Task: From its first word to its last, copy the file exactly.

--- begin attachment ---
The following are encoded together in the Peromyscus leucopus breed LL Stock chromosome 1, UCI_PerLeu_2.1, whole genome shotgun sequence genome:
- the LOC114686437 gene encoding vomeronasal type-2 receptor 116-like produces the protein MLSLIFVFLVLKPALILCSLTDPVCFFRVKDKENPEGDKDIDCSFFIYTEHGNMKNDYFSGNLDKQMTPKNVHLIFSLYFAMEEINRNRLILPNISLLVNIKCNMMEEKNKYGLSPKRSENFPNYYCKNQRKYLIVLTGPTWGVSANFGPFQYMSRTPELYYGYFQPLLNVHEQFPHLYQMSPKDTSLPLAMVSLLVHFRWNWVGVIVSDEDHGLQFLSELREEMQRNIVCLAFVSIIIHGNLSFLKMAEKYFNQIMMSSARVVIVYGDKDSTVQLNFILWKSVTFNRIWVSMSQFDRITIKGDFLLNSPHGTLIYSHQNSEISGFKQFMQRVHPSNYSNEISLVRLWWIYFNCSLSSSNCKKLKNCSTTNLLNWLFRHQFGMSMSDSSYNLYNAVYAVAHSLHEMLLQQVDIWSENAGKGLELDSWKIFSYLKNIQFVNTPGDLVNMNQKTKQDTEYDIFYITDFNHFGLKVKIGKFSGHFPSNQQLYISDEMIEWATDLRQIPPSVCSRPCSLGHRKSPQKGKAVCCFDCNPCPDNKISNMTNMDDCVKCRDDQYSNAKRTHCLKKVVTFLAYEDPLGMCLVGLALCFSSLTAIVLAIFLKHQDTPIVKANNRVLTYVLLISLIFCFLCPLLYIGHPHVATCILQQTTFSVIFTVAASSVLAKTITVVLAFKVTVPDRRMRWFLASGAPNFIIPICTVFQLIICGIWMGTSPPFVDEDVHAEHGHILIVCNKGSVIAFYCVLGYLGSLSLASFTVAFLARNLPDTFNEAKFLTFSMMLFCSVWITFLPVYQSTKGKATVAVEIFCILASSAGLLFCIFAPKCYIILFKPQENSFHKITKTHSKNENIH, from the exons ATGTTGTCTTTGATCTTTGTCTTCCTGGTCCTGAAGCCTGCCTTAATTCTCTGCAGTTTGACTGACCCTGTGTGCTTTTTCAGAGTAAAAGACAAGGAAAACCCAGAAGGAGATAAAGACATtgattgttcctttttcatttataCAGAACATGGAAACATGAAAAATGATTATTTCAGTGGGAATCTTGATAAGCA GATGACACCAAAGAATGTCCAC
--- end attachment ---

The following are encoded together in the Peromyscus leucopus breed LL Stock chromosome 1, UCI_PerLeu_2.1, whole genome shotgun sequence genome:
- the LOC114686437 gene encoding vomeronasal type-2 receptor 116-like produces the protein MLSLIFVFLVLKPALILCSLTDPVCFFRVKDKENPEGDKDIDCSFFIYTEHGNMKNDYFSGNLDKQMTPKNVHLIFSLYFAMEEINRNRLILPNISLLVNIKCNMMEEKNKYGLSPKRSENFPNYYCKNQRKYLIVLTGPTWGVSANFGPFQYMSRTPELYYGYFQPLLNVHEQFPHLYQMSPKDTSLPLAMVSLLVHFRWNWVGVIVSDEDHGLQFLSELREEMQRNIVCLAFVSIIIHGNLSFLKMAEKYFNQIMMSSARVVIVYGDKDSTVQLNFILWKSVTFNRIWVSMSQFDRITIKGDFLLNSPHGTLIYSHQNSEISGFKQFMQRVHPSNYSNEISLVRLWWIYFNCSLSSSNCKKLKNCSTTNLLNWLFRHQFGMSMSDSSYNLYNAVYAVAHSLHEMLLQQVDIWSENAGKGLELDSWKIFSYLKNIQFVNTPGDLVNMNQKTKQDTEYDIFYITDFNHFGLKVKIGKFSGHFPSNQQLYISDEMIEWATDLRQIPPSVCSRPCSLGHRKSPQKGKAVCCFDCNPCPDNKISNMTNMDDCVKCRDDQYSNAKRTHCLKKVVTFLAYEDPLGMCLVGLALCFSSLTAIVLAIFLKHQDTPIVKANNRVLTYVLLISLIFCFLCPLLYIGHPHVATCILQQTTFSVIFTVAASSVLAKTITVVLAFKVTVPDRRMRWFLASGAPNFIIPICTVFQLIICGIWMGTSPPFVDEDVHAEHGHILIVCNKGSVIAFYCVLGYLGSLSLASFTVAFLARNLPDTFNEAKFLTFSMMLFCSVWITFLPVYQSTKGKATVAVEIFCILASSAGLLFCIFAPKCYIILFKPQENSFHKITKTHSKNENIH, from the exons ATGTTGTCTTTGATCTTTGTCTTCCTGGTCCTGAAGCCTGCCTTAATTCTCTGCAGTTTGACTGACCCTGTGTGCTTTTTCAGAGTAAAAGACAAGGAAAACCCAGAAGGAGATAAAGACATtgattgttcctttttcatttataCAGAACATGGAAACATGAAAAATGATTATTTCAGTGGGAATCTTGATAAGCA GATGACACCAAAGAATGTCCAC